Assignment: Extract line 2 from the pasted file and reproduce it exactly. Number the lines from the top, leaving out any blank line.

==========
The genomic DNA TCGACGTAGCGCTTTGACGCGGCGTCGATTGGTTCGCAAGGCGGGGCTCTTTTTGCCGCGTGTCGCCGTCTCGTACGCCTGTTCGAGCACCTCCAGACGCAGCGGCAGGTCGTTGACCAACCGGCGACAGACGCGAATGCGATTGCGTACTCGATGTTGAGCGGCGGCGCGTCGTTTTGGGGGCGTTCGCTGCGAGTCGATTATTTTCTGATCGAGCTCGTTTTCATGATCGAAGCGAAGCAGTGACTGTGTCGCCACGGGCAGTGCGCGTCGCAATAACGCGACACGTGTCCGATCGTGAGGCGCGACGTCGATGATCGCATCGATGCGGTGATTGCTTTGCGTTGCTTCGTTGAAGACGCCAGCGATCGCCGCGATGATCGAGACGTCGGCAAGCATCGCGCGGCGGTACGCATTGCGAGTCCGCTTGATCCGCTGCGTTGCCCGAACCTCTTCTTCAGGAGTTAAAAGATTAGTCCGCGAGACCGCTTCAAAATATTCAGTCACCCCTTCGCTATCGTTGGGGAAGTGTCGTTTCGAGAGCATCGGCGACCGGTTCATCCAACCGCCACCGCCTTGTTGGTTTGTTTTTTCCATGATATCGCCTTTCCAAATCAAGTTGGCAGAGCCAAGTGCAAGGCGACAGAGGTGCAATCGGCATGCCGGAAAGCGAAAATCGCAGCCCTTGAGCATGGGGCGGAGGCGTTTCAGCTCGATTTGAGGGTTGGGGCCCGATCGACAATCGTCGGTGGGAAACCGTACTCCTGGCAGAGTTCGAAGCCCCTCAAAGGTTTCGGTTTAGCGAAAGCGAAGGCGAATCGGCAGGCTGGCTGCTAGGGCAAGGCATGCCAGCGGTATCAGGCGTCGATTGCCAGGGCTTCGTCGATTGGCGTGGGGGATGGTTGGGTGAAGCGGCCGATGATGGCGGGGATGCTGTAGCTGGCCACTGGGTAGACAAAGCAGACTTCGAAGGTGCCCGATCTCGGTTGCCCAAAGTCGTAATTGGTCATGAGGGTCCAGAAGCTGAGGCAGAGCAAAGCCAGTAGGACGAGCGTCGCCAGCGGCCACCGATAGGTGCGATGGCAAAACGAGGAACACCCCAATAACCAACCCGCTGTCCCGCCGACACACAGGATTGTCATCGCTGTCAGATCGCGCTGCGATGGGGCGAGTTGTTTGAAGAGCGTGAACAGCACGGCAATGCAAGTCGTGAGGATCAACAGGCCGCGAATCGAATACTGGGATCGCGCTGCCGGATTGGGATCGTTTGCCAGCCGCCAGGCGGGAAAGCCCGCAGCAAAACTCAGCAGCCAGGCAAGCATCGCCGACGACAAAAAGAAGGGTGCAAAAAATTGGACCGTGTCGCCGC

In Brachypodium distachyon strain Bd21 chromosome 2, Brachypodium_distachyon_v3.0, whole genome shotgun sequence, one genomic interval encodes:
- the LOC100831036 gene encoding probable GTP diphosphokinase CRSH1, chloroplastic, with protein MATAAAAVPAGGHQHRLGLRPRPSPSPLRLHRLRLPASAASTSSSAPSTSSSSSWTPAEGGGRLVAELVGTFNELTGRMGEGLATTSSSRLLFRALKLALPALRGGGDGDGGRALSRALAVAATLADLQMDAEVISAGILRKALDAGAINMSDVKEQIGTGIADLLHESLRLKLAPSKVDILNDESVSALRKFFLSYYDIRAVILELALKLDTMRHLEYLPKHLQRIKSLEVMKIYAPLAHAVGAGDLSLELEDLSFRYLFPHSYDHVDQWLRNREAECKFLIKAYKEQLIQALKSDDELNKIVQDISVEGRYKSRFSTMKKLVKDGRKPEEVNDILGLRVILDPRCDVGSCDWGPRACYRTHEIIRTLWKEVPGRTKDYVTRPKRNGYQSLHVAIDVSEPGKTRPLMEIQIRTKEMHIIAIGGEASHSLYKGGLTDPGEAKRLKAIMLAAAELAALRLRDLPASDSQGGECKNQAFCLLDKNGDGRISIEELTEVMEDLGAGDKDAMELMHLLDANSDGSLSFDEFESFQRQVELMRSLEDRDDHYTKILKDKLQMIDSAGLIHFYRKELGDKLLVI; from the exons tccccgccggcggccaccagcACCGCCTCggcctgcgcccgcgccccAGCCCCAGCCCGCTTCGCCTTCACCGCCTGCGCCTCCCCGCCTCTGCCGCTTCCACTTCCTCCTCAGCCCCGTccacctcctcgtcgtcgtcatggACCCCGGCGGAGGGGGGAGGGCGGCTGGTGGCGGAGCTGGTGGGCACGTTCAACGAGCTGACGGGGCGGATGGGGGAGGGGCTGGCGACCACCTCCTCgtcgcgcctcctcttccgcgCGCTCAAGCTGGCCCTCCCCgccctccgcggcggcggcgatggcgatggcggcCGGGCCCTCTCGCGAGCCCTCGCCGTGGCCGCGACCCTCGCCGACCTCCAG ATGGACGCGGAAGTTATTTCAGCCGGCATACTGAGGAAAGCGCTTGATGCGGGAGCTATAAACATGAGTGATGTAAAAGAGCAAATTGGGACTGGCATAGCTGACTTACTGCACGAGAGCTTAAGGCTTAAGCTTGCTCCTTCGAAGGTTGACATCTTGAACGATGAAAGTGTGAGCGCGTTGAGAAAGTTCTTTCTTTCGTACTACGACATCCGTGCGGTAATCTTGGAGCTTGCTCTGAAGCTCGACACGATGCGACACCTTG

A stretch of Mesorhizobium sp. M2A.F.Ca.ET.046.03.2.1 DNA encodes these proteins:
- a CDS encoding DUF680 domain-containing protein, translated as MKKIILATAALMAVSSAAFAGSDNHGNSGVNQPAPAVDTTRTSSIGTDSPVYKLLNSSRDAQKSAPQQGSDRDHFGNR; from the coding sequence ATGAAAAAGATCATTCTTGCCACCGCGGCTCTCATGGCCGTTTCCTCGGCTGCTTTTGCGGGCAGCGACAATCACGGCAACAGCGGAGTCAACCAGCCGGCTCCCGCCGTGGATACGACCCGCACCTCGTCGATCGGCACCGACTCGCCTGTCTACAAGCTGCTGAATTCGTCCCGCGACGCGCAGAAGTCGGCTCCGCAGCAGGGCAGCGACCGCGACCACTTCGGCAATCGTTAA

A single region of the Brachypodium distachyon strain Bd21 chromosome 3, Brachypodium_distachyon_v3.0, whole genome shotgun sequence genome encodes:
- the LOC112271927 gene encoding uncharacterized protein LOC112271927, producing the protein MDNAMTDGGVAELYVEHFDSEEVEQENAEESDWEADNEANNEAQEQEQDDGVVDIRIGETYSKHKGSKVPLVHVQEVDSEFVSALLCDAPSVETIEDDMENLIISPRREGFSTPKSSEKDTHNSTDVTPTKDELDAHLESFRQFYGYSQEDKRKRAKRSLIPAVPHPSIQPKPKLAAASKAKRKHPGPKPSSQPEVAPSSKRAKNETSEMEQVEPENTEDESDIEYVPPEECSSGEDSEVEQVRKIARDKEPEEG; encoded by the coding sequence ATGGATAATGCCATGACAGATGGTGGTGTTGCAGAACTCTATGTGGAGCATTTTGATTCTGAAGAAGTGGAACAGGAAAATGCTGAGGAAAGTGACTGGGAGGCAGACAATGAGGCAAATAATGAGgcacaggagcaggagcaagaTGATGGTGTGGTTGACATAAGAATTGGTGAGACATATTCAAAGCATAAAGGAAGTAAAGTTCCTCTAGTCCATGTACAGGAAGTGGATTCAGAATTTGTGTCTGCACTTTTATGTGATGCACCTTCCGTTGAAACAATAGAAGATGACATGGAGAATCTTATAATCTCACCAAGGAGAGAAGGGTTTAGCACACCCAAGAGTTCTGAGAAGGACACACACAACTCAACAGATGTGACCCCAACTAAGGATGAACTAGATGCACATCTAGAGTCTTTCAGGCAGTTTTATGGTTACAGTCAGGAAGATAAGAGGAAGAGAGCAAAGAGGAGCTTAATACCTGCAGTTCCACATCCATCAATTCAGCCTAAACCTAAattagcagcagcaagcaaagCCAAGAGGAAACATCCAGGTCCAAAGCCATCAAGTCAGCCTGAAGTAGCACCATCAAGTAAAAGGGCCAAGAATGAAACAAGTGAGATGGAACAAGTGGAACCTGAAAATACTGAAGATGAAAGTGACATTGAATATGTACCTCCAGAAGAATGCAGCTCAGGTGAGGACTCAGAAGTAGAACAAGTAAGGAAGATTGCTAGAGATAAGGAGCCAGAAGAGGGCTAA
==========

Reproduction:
In Brachypodium distachyon strain Bd21 chromosome 2, Brachypodium_distachyon_v3.0, whole genome shotgun sequence, one genomic interval encodes: